Also, I thought about adding a predicate argument that would filter which items were candidates to be randomly selected. But in the end I figured that LINQ already has this built in. It can easily be accomplished using syntax such as list.Where(item => item < 10).Random(new Random()).

Shuffling Lists

I then thought it might be interesting to go ahead and explore implementing the shuffle operation I mentioned earlier. So I went ahead and added some shuffling methods to my class.

There are a couple of ways to handling shuffling. With the code I was writing at the time, my list was stored in a List<>. List<> lists can be treated like arrays in many ways. So one version of my Shuffle() extension method works with IList<> and efficiently shuffles the items in place. That is, it modifies the list directly.

In the case of an IEnumerable<> list, shuffling in place is more problematic. And so I have another version of Shuffle() that works with IEnumerable<>. This method creates a List<> copy of the collection and then simply delegates to the Shuffle() method for List<>. This version returns a shuffled shallow copy of the list, which the caller must assign to a variable in order to access. Note that List<> also implements IEnumerable<>, however C# will call the more specialized version and so the appropriate version is called depending on if your list is of type List<> or any other type that implements IEnumerable<>.

Unlike my Random() extension method, the Shuffle() methods work on many items at a time and so it does make sense to have a version that creates its own Random instance if the caller does not supply one. If you have an instance of a Random object, you should pass it to the Shuffle() method. Otherwise, the method will produce it's own.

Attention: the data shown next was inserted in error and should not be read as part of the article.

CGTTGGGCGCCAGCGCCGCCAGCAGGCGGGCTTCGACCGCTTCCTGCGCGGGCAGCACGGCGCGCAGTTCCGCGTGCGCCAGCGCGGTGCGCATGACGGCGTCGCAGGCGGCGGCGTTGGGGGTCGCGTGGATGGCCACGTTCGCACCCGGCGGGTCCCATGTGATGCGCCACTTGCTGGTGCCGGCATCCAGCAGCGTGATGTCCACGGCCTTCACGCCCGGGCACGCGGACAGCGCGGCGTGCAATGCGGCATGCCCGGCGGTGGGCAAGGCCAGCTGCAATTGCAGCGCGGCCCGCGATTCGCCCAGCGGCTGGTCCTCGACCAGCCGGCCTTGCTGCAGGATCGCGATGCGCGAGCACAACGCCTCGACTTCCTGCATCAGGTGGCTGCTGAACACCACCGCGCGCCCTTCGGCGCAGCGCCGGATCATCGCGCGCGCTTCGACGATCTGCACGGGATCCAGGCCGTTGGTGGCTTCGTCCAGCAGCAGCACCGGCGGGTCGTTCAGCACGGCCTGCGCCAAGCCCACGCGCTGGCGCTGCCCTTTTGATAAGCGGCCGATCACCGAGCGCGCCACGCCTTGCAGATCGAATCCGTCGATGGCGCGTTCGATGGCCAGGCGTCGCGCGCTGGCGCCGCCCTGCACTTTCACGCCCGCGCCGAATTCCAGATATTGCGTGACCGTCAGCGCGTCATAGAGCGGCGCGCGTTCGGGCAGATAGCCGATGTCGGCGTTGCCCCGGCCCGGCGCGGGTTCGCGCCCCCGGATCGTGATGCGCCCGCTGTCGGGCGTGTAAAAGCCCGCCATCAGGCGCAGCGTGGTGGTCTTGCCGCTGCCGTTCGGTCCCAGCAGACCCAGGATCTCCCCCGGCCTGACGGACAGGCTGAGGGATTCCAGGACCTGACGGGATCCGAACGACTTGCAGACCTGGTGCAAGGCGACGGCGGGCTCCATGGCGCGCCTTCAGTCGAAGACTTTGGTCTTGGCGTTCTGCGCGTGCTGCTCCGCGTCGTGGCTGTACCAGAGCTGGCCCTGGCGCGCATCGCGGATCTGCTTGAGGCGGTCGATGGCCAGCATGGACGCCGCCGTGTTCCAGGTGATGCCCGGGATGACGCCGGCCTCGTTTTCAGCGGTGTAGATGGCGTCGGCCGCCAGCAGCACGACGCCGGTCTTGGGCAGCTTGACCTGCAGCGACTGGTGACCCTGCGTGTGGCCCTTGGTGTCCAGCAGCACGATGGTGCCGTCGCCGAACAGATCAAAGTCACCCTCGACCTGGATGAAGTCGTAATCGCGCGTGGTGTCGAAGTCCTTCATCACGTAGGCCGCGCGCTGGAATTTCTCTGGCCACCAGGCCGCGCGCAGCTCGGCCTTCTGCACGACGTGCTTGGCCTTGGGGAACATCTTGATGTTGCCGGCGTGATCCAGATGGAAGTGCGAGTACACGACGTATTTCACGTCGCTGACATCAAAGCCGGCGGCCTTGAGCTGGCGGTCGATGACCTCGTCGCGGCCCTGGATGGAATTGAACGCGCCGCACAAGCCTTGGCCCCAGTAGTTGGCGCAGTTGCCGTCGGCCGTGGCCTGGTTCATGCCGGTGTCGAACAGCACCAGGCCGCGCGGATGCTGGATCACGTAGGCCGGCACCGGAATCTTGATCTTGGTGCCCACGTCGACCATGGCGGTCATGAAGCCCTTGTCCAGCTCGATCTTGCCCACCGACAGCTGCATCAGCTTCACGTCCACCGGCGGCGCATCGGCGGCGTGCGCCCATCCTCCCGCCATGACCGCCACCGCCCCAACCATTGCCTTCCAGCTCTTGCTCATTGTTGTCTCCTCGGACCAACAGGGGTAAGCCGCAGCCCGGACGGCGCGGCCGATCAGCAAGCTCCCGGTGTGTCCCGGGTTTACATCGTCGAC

Using the Code

Listing 1 demonstrates use of my extension methods. The code starts by creating an ordered list of ten integers and printing that list. Next, it uses the Random() method to randomly print several items from the list. Finally, it calls Shuffle() to shuffle the entire list and then print the list again.

Listing 2: Using the RandomExtensions Extension Methods

static void Main(string[] args)
{
    // Create ordered list
    List<int> list = new List<int>();
    for (int i = 1; i <= 10; i++)
        list.Add(i);

    // Create psuedo-random number generator
    Random rand = new Random();

    // Print original list
    Console.WriteLine("Original List:");
    Console.WriteLine(String.Join("\r\n", list));
    Console.WriteLine();

    // Print random items from the list
    Console.WriteLine("Random Elements:");
    Console.WriteLine(list.Random(rand));
    Console.WriteLine(list.Random(rand));
    Console.WriteLine(list.Random(rand));
    Console.WriteLine(list.Random(rand));
    Console.WriteLine(list.Random(rand));
    Console.WriteLine();

    // Shuffle and print list
    list.Shuffle(rand);
    Console.WriteLine("Shuffled List:");
    Console.WriteLine(String.Join("\r\n", list));
    Console.WriteLine();

    Console.ReadKey();
}

Conclusion

Extension methods make it very easy to add functionality to existing types. You can use those extension methods just as easily as any built-in method for that type. So I think extension methods are a great addition to C# and the code I've presented above demonstrates that.

I should point out that the .NET Random class has limitations on just how random it is. For my purposes, it was more than adequate. However, if you find you need more randomness, I recommend you expore the .NET System.Security.Cryptography namespace for code that can be used to generate sequences that are more random.

End-User License

Use of this article and any related source code or other files is governed by the terms and conditions of The Code Project Open License.

Author Information

Jonathan Wood

I'm a software and website developer working out of the greater Salt Lake City area of Utah. I've developed many websites including Black Belt Coder, Trail Calendar, and others.

I hike each week with my dogs Suki and Sasha. You can see my hiking blog at Hiking Salt Lake.